Friday, November 22, 2013

Venice’s Proveglia Island Part l

This island is just one of several islands located in the Venetian lagoon. Today, tourists are not allowed on Proveglia. The legends that surround this “infamous” island have continued to become more and more exaggerated over the years. 

It is often stated Poveglia is the most haunted spot in all of Italy. This island’s very dark history does point to the fact that it is probably haunted but this activity is so interwoven with legend it is difficult to separate the two.

The Medieval Venetians were ahead of the curve in Europe when it came to public health and sanitary laws--this is impressive since at this time people didn’t know much about germs and how they spread. When the Black Plague hit Europe in the 16th century Venice already had been using the island of Proveglia to quarantine * travelers who entered the lagoon on ships that had signs of plague. 

When the Black Plague reached Venice it is estimated that over 50,000 people ** who were stricken with this terrible disease were forced to stay on the island. When they died they were buried on the island. Combined with earlier outbreaks of plague in the late 15th century the island altogether has over 160,000 victims buried in its soil. ***

At the time of the Black Plague conditions in the islands hospital called Lazzaretto Vecchio were horrendous. This 16th century plague was much more deadly than previous outbreaks. About 500 people a day died on the island.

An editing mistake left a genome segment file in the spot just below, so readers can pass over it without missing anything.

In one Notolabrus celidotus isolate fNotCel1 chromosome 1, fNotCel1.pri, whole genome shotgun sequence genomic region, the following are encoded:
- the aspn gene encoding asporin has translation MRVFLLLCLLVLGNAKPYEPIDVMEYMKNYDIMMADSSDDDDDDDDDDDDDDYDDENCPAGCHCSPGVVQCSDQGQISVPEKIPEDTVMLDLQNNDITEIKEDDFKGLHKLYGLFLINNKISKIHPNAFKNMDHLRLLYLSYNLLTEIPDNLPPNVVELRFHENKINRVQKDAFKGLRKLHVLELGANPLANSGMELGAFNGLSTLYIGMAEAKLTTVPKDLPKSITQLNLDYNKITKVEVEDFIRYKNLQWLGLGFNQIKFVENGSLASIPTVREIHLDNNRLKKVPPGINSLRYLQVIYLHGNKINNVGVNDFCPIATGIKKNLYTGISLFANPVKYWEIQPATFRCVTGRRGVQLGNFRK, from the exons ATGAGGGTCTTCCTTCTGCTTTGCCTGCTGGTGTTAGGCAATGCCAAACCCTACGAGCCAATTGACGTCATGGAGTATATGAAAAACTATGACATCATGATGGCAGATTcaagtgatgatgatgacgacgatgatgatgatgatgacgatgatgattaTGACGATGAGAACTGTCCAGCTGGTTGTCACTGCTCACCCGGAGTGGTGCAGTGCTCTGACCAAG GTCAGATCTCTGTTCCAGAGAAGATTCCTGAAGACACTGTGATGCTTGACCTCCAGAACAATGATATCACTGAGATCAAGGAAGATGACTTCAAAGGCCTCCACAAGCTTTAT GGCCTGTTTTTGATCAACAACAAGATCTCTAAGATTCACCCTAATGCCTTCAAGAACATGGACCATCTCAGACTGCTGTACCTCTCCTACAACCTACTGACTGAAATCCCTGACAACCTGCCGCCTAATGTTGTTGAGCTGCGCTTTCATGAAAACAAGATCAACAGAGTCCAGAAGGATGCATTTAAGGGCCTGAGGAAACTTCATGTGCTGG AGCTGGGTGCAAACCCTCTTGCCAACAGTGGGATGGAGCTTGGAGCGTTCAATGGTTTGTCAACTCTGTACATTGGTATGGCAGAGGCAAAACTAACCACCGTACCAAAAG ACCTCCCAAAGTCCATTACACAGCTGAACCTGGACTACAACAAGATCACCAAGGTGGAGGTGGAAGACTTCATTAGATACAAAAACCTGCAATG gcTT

Photo: Ransom Riggs
According to 16th century Venetian chronicler, Rocco Benedetti:

“The sick lay three or four in a bed. Workers collected the dead all day and threw them in graves without a break. Often the dying ones and the ones too sick to move or talk were taken for dead and thrown on the piled corpses.” ***

Despite this large number of dead Venice because they isolated the sick lost just one third of their population to the plague. In comparison other areas around Europe where almost completely wiped out. 

Proveglia's few lucky patients that survived were taken to a nearby island's Lazzaretto Nuovo to convalesce.

* The word quarantine was first coined and used in Venice.

**Venice at this time was a world trade center so archaeologists who have studied the remains state they represent many cultural backgrounds including African and Asian. 

Photo: Ransom Riggs
*** On Proveglia in the late 15th century plague victims were buried in neat rectangular trenches wrapped carefully in white sheets. But the 16th century plague created so many victims that the Monatti or corpse handlers were overwhelmed. They dug holes and unceremoniously dumped the bodies in. When these pits became full they started to burn the bodies.

In Part ll of this post entitled, "The Legends that Surround Proveglia Part ll" I share both the traditional and more recent "exaggerations" told about this island being haunted.

Update: This island is now up for sale. 

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